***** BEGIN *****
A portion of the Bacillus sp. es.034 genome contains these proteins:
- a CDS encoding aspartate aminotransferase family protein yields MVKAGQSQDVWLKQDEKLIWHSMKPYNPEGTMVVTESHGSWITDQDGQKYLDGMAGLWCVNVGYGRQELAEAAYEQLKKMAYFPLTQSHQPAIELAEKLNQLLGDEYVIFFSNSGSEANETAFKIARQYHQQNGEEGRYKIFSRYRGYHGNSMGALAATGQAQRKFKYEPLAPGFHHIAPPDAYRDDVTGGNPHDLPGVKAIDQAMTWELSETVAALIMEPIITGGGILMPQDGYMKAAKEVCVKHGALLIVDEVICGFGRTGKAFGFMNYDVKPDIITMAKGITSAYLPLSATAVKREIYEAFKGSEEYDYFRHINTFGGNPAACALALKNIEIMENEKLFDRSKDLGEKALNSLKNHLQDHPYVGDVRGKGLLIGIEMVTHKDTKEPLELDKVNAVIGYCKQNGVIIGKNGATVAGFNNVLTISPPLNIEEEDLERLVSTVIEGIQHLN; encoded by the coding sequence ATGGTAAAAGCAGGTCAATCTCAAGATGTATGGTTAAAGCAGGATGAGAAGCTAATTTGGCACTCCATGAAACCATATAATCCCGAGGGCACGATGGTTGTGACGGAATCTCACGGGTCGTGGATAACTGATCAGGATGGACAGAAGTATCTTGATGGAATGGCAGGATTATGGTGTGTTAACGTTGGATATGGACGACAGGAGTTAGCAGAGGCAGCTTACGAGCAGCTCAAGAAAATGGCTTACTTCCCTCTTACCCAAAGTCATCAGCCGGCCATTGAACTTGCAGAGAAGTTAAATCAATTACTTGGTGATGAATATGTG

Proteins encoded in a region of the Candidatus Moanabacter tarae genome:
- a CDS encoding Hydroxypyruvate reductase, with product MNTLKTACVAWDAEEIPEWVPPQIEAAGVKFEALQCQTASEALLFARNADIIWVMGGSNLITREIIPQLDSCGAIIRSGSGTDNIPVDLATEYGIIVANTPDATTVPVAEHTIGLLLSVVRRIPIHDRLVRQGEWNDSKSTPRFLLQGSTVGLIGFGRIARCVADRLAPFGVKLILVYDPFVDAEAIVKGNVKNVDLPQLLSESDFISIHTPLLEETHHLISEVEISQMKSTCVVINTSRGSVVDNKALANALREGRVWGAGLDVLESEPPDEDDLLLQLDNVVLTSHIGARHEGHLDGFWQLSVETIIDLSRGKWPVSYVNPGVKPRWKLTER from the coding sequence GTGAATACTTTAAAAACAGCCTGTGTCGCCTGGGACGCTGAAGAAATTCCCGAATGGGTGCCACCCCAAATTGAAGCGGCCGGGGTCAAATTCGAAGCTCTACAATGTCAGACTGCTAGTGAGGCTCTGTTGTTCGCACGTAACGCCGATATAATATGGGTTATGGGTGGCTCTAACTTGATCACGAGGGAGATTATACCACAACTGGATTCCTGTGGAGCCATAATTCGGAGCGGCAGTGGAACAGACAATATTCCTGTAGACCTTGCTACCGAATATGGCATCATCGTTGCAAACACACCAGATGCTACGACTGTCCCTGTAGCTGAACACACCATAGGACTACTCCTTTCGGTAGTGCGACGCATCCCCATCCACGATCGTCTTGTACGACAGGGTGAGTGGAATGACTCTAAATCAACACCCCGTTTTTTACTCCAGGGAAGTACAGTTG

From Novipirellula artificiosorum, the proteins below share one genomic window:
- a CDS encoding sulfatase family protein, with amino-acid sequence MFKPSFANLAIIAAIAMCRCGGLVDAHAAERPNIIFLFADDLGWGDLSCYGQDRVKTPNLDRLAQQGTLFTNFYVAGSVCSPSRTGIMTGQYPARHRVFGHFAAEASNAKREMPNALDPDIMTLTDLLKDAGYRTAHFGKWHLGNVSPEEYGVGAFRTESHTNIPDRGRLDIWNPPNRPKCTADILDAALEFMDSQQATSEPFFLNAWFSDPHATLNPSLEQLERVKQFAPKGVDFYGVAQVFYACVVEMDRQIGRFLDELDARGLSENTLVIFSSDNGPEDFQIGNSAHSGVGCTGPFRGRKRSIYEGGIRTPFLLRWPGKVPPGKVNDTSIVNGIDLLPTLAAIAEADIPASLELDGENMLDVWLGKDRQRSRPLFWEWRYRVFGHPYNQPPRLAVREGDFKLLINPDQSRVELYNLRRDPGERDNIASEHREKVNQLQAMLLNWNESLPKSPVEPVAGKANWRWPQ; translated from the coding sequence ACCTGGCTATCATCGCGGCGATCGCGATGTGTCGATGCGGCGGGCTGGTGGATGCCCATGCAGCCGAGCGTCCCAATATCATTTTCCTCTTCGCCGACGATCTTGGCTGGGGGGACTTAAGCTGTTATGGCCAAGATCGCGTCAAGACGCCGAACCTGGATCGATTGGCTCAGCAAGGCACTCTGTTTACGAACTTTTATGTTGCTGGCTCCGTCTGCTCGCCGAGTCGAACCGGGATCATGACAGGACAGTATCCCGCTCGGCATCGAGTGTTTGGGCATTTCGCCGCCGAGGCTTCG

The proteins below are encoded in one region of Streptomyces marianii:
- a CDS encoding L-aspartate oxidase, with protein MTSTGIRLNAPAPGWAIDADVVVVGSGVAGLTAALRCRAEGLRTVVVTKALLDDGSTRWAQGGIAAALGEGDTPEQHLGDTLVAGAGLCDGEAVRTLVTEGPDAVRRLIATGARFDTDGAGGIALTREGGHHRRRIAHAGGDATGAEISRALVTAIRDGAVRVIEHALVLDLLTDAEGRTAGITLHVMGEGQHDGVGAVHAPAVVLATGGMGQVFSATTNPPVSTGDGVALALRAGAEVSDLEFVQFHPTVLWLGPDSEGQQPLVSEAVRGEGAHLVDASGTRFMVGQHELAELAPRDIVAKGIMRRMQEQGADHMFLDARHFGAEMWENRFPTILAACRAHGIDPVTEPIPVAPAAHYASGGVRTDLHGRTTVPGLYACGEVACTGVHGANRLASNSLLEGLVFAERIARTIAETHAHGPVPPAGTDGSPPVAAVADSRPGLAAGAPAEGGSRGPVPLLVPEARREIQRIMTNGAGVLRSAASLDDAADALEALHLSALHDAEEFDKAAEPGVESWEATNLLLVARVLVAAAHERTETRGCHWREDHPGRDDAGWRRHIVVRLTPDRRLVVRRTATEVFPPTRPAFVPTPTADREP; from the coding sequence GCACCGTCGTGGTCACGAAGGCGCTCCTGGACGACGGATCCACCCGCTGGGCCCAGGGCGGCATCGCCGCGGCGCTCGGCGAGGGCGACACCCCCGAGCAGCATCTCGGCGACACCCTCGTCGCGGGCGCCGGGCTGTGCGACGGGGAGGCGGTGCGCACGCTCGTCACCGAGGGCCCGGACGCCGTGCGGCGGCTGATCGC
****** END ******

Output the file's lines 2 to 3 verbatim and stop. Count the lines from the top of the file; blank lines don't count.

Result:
- a CDS encoding aspartate aminotransferase family protein yields MVKAGQSQDVWLKQDEKLIWHSMKPYNPEGTMVVTESHGSWITDQDGQKYLDGMAGLWCVNVGYGRQELAEAAYEQLKKMAYFPLTQSHQPAIELAEKLNQLLGDEYVIFFSNSGSEANETAFKIARQYHQQNGEEGRYKIFSRYRGYHGNSMGALAATGQAQRKFKYEPLAPGFHHIAPPDAYRDDVTGGNPHDLPGVKAIDQAMTWELSETVAALIMEPIITGGGILMPQDGYMKAAKEVCVKHGALLIVDEVICGFGRTGKAFGFMNYDVKPDIITMAKGITSAYLPLSATAVKREIYEAFKGSEEYDYFRHINTFGGNPAACALALKNIEIMENEKLFDRSKDLGEKALNSLKNHLQDHPYVGDVRGKGLLIGIEMVTHKDTKEPLELDKVNAVIGYCKQNGVIIGKNGATVAGFNNVLTISPPLNIEEEDLERLVSTVIEGIQHLN; encoded by the coding sequence ATGGTAAAAGCAGGTCAATCTCAAGATGTATGGTTAAAGCAGGATGAGAAGCTAATTTGGCACTCCATGAAACCATATAATCCCGAGGGCACGATGGTTGTGACGGAATCTCACGGGTCGTGGATAACTGATCAGGATGGACAGAAGTATCTTGATGGAATGGCAGGATTATGGTGTGTTAACGTTGGATATGGACGACAGGAGTTAGCAGAGGCAGCTTACGAGCAGCTCAAGAAAATGGCTTACTTCCCTCTTACCCAAAGTCATCAGCCGGCCATTGAACTTGCAGAGAAGTTAAATCAATTACTTGGTGATGAATATGTG

Proteins encoded in a region of the Candidatus Moanabacter tarae genome: